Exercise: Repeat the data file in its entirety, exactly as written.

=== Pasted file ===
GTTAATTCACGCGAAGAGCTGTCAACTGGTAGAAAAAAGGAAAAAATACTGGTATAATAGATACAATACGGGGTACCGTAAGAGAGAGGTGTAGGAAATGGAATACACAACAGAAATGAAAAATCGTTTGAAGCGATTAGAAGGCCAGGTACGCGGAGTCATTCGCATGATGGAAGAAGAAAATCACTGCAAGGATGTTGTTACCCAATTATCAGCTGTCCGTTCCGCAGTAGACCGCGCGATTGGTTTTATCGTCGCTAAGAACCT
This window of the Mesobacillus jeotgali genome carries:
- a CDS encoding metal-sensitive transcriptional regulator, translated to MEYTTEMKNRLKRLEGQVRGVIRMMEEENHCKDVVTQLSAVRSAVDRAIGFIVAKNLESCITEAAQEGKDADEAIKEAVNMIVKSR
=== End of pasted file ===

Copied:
GTTAATTCACGCGAAGAGCTGTCAACTGGTAGAAAAAAGGAAAAAATACTGGTATAATAGATACAATACGGGGTACCGTAAGAGAGAGGTGTAGGAAATGGAATACACAACAGAAATGAAAAATCGTTTGAAGCGATTAGAAGGCCAGGTACGCGGAGTCATTCGCATGATGGAAGAAGAAAATCACTGCAAGGATGTTGTTACCCAATTATCAGCTGTCCGTTCCGCAGTAGACCGCGCGATTGGTTTTATCGTCGCTAAGAACCT
This window of the Mesobacillus jeotgali genome carries:
- a CDS encoding metal-sensitive transcriptional regulator, translated to MEYTTEMKNRLKRLEGQVRGVIRMMEEENHCKDVVTQLSAVRSAVDRAIGFIVAKNLESCITEAAQEGKDADEAIKEAVNMIVKSR